It is, by now, almost a commonplace to remark that the 20th century is an era of change, of change unprecedented in its scope, its pace, and its potential for violent effects on the fabric of civilization.
For Kenneth Boulding, the changes which have taken place since 1900 are of such enormous significance that he marks the 20th century as the turning point in what he calls “the second great transition in the history of mankind”—that is, the transition from “civilization” to “post-civilization.” According to Boulding, the impetus for that transition is provided by a radical shift in what he calls man’s “image” of reality.
Thomas Kuhn refers to the same kind of radical shift as a revolution in paradigms; Pierre Teilhard de Chardin calls it a change in the noösphere; Ervin Laszlo, Ludwig von Bertalanffy, and others call it simply a shift in man’s world view.
What each is referring to is an epochal change in the status, organization, and application of knowledge.
One of the consequences of the change to which Boulding and others refer, or, better perhaps, one of its hallmarks, is a movement away from the rigidly compartmentalized, uncoordinated specialization in scientific inquiry which characterized the Newtonian world, and a movement toward increasing integration of both the physical and the social sciences.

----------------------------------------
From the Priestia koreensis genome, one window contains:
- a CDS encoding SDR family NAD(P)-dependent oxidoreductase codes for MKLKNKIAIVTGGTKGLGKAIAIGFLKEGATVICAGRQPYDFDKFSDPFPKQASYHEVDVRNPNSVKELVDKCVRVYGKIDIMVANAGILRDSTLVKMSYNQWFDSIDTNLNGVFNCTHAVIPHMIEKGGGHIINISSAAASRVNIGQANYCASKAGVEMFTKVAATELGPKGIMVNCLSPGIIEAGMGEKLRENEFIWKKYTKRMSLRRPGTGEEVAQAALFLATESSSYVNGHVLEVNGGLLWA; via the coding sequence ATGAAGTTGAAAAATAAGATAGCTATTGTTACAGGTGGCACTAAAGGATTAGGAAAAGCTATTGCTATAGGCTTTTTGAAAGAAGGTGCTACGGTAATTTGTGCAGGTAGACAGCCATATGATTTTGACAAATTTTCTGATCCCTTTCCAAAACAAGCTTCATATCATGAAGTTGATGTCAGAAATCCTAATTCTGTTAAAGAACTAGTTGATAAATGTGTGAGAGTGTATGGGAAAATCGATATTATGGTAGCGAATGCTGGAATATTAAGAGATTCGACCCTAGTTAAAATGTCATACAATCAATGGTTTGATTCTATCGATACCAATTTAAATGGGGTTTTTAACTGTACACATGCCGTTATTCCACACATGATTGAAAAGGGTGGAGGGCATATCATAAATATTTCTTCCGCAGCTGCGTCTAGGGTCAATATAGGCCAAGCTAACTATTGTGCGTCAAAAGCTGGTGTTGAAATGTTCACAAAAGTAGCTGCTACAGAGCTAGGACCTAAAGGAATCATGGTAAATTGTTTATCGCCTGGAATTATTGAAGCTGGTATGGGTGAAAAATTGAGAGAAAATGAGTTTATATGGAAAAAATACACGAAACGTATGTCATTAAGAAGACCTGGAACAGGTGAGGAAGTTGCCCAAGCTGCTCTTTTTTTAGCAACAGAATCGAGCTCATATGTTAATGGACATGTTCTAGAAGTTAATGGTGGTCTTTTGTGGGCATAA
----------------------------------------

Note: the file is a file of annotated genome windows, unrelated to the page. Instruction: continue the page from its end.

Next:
One of the symptoms of this trend is the proliferation, in recent years, of “compound” disciplines such as mathematical biochemistry, psychobiology, linguistic anthropology, psycholinguistics, and so on.
Another is the emergence of new fields of inquiry so broad in their scope that the word “discipline,” suggesting as it does some well-bounded area of specialization, scarcely applies to them at all. Rather, they are perspectives, moving perhaps in the direction of metadisciplines.
One such perspective, or emerging metadiscipline, is media ecology—broadly defined as the study of complex communication systems as environments.
As a perspective, metadiscipline, or even a field of inquiry, media ecology is very much in its infancy.
Media ecologists know, generally, what it is they are interested in—the interactions of communications media, technology, technique, and processes with human feeling, thought, value, and behavior—and they know, too, the kinds of questions about those interactions they are concerned to ask.
But media ecologists do not, as yet, have a coherent framework in which to organize their subject matter or their questions.
Media ecology is, in short, a preparadigmatic science.
—Christine Nystrom, Towards a Science of Media Ecology: The Formulation of Integrated Conceptual Paradigms for the Study of Human Communication Systems, Doctoral Dissertation, New York University (1973).